“Eat, eat carnina if you want to grow up”. I have heard it many times, with this diminutive or synonym that they tend to fondle what's in the baby's saucer. It is typical of Italian grandmothers who are worried that the baby won't eat enough (we have one at home too :-)). In fact, in recent years, more and more studies state the opposite: the baby's diet must be as varied and differentiated as possible and contemplate an amount of protein inversely proportional to what shines in the eyes of anxious grandmothers and mothers.
A food pyramid
We think aboutfeeding our baby as if it were one pyramid: the base is made up of cereals (pasta, rice, flour, bread ...), fruit and vegetables (to be consumed respectively in 2 and 3 portions per day), further upInstead, milk, yogurt and derivatives, then eggs, fish and meat.
This translated into a weekly menu for a child, in the first years of life, means not exceeding two portions of meat per week, alternating white and red meats. And for the rest of the days, what will the baby eat, obviously according to the food introduction calendar? Eggs, fish, cheese, taking care to introduce proteins of vegetable origin. Like those found in legumes.
Because obviously proteins are essential for the growth of the child, the amino acids they contain are the "building blocks" of his development.
Obesity and proteins
In our country there are one million children of school age with weight problems.
Causes? Too sedentary life and incorrect eating habits. As if to say, a little fruit and vegetables, a lot of sugars and proteins. Today, studies say it all starts in the belly. Pregnant women who consume too much protein would create possible foundation for the baby's future overweight. And it continues in the first years of life with a weaning that includes an excessive intake of proteins, so much so that the Del Paesena Society of Pediatrics advises not to exceed the doses of 20-30 g of meat or cooked ham per serving, do not exceed in use Parmigiano (the famous spoon that Del Paeseni goodies would add once in a while and the other as well), prefer artificial milk not too rich in proteins (so as to be as similar as possible to mother's milk) and limit the amount of cow's milk afterwards the year.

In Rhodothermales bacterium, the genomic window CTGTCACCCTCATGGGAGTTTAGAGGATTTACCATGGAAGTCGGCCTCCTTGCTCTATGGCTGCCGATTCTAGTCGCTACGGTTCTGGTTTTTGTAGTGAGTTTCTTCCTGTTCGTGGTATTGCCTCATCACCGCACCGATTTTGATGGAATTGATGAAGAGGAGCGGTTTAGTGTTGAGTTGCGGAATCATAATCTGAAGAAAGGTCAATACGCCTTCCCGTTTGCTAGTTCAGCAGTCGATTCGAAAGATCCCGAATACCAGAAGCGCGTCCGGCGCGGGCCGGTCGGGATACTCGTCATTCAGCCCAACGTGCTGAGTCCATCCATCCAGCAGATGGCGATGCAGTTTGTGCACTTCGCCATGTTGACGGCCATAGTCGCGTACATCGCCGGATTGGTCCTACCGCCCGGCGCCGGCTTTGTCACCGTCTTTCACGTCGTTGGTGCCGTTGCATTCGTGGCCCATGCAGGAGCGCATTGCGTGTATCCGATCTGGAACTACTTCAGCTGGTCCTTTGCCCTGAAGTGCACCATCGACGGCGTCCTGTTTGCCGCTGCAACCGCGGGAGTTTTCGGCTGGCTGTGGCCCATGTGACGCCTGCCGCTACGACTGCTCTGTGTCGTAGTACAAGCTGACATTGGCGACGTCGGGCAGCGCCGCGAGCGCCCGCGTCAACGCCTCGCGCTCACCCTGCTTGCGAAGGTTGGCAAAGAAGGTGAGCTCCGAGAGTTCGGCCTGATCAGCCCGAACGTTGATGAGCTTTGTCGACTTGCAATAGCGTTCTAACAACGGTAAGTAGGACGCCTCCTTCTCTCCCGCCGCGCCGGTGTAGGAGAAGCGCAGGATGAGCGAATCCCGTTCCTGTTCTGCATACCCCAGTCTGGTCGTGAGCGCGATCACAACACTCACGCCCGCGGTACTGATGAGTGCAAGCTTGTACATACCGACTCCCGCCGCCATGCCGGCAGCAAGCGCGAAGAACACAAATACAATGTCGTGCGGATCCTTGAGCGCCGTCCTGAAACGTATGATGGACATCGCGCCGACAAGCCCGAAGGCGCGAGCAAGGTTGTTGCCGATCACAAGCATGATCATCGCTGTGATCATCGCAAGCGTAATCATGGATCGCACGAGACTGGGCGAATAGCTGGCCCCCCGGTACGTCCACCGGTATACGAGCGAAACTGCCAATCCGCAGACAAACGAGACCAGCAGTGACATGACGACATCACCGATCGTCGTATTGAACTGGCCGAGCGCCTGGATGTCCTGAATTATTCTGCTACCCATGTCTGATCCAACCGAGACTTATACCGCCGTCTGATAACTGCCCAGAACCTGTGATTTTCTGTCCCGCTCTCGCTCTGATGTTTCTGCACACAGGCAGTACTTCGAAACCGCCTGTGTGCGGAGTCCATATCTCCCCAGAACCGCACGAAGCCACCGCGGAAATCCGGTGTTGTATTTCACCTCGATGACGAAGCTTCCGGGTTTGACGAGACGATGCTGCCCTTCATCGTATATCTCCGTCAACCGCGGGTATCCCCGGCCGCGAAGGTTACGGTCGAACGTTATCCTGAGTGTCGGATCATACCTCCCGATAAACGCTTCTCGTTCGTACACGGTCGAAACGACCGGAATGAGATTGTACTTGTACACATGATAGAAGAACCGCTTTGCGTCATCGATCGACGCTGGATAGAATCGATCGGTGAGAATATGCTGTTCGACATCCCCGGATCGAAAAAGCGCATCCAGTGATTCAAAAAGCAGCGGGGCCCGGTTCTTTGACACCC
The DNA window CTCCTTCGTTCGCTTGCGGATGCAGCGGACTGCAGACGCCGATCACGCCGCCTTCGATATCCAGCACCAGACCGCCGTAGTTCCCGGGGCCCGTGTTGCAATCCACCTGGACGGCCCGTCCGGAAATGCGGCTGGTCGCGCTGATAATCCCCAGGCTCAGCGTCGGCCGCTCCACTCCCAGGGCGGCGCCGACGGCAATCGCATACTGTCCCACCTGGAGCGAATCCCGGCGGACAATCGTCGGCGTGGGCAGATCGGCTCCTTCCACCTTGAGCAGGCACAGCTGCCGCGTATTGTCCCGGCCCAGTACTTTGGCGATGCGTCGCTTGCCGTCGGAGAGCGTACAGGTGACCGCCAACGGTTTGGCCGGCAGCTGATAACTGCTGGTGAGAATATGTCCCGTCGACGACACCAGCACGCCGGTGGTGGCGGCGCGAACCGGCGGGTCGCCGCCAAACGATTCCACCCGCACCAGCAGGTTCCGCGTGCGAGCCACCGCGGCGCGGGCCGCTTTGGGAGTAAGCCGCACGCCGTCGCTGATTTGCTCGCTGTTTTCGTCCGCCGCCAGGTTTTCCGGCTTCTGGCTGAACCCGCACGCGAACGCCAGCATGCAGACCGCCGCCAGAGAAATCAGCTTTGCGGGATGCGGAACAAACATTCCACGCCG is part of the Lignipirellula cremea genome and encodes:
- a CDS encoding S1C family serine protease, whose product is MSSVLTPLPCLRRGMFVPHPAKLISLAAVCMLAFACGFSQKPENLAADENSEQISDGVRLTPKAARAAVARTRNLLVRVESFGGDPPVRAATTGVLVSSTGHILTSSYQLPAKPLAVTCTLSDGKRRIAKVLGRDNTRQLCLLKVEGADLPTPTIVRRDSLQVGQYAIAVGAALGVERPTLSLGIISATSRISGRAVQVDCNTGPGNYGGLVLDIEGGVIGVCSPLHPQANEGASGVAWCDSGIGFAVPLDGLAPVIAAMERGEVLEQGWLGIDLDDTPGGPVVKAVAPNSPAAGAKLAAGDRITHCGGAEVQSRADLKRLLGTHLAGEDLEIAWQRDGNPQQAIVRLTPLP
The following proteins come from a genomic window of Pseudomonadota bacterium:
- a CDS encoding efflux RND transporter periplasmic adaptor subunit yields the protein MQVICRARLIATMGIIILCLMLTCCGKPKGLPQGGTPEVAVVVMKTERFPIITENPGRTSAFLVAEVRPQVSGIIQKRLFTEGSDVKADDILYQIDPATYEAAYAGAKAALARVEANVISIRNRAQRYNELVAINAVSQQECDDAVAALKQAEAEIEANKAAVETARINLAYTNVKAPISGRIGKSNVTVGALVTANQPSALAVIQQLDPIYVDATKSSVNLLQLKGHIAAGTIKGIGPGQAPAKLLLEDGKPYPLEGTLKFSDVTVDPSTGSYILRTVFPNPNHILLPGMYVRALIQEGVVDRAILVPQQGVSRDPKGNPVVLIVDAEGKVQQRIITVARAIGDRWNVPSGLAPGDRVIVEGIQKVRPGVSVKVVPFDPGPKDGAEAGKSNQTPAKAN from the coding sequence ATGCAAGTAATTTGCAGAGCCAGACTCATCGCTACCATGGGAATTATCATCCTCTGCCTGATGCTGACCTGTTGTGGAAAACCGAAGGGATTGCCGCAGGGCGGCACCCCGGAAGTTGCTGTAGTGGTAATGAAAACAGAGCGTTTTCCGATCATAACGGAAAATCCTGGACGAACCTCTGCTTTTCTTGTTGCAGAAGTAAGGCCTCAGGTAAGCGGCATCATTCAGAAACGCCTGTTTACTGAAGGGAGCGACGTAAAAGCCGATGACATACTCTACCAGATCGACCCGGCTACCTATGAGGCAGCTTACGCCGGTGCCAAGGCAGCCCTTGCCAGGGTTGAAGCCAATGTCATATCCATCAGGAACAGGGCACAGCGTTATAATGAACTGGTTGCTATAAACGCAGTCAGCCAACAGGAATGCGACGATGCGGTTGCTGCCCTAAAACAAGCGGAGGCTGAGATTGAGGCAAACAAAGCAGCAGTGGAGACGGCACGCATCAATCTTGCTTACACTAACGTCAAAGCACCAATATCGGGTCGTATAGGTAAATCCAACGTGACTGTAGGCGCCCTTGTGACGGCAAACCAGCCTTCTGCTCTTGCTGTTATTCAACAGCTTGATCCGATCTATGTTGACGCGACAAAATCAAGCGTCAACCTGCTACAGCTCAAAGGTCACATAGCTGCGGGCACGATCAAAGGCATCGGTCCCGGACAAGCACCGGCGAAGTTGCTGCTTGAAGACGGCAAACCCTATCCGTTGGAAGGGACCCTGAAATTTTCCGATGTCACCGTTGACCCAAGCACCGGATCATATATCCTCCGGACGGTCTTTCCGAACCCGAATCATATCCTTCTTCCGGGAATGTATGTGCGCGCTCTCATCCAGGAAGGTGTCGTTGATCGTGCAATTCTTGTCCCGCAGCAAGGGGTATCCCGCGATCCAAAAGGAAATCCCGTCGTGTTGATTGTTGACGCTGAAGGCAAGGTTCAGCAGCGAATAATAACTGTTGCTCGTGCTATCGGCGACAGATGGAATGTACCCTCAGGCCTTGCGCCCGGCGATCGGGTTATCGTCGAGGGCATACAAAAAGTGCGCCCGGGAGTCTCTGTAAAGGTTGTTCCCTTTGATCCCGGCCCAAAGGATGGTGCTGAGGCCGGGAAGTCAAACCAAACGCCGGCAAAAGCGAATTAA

What's on Lea's saucer this week?
1 serving of turkey
1 portion of cooked ham (which he loves to nibble freehand into small pieces)
2 servings of lentils
1 serving of split peas
1 portion of sea bass
1 portion of sole
1 portion of ricotta
1 soft-boiled egg yolk
1 hard egg yolk
1 portion of fresh growth
2 teaspoons of Parmigiano Reggiano
1 serving of light beef stock (chicken based)
2 portions of yogurt
All "washed down" with vegetables, vegetables and greens, fruit and carbohydrates of various kinds. Read all the episodes of the weaning agenda
The author of the article and the photographerMiralda Colombo she is a journalist and author of the blog www.ilcucchiainodialice.com, born on the occasion of the weaning of her daughter Alice and from which the recipe book for children "The spoon", ed. Gallucci. In recent months she has restarted the weaning adventure with her second child Lea and she has agreed to accompany the mothers of mymodernparents.com with practical advice, tricks and indications from the most accredited scientific societies on baby feeding. The photos are by Cevì (Cecilia Viganò), artist, photographer and illustrator graduated from the Brera Academy.
Read also the weaning guide of mymodernparents.com with the latest information from the scientific community. If you want to ask other mothers for advice, enter the forum in the Weaning section
- baby food
- childhood obesity
- limit proteins